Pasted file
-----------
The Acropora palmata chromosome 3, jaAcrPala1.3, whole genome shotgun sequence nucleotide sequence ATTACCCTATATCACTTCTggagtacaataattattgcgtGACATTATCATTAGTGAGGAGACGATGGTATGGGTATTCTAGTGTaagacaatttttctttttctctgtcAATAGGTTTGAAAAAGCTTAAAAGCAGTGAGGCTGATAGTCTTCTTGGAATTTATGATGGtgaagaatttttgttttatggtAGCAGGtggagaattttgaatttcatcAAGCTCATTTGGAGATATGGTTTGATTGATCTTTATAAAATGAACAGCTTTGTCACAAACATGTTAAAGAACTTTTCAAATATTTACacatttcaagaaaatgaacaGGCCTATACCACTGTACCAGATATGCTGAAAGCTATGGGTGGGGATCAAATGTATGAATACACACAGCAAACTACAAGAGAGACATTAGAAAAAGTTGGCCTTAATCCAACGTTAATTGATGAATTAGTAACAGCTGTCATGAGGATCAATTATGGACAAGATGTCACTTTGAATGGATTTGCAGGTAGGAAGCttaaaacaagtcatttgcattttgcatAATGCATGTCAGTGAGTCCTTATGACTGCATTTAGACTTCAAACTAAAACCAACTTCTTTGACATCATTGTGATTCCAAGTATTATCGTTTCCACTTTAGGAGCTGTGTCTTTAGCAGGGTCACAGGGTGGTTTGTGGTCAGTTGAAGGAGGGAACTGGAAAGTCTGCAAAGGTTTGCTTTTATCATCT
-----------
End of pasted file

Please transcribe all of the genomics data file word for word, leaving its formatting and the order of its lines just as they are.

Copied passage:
The Acropora palmata chromosome 3, jaAcrPala1.3, whole genome shotgun sequence nucleotide sequence ATTACCCTATATCACTTCTggagtacaataattattgcgtGACATTATCATTAGTGAGGAGACGATGGTATGGGTATTCTAGTGTaagacaatttttctttttctctgtcAATAGGTTTGAAAAAGCTTAAAAGCAGTGAGGCTGATAGTCTTCTTGGAATTTATGATGGtgaagaatttttgttttatggtAGCAGGtggagaattttgaatttcatcAAGCTCATTTGGAGATATGGTTTGATTGATCTTTATAAAATGAACAGCTTTGTCACAAACATGTTAAAGAACTTTTCAAATATTTACacatttcaagaaaatgaacaGGCCTATACCACTGTACCAGATATGCTGAAAGCTATGGGTGGGGATCAAATGTATGAATACACACAGCAAACTACAAGAGAGACATTAGAAAAAGTTGGCCTTAATCCAACGTTAATTGATGAATTAGTAACAGCTGTCATGAGGATCAATTATGGACAAGATGTCACTTTGAATGGATTTGCAGGTAGGAAGCttaaaacaagtcatttgcattttgcatAATGCATGTCAGTGAGTCCTTATGACTGCATTTAGACTTCAAACTAAAACCAACTTCTTTGACATCATTGTGATTCCAAGTATTATCGTTTCCACTTTAGGAGCTGTGTCTTTAGCAGGGTCACAGGGTGGTTTGTGGTCAGTTGAAGGAGGGAACTGGAAAGTCTGCAAAGGTTTGCTTTTATCATCT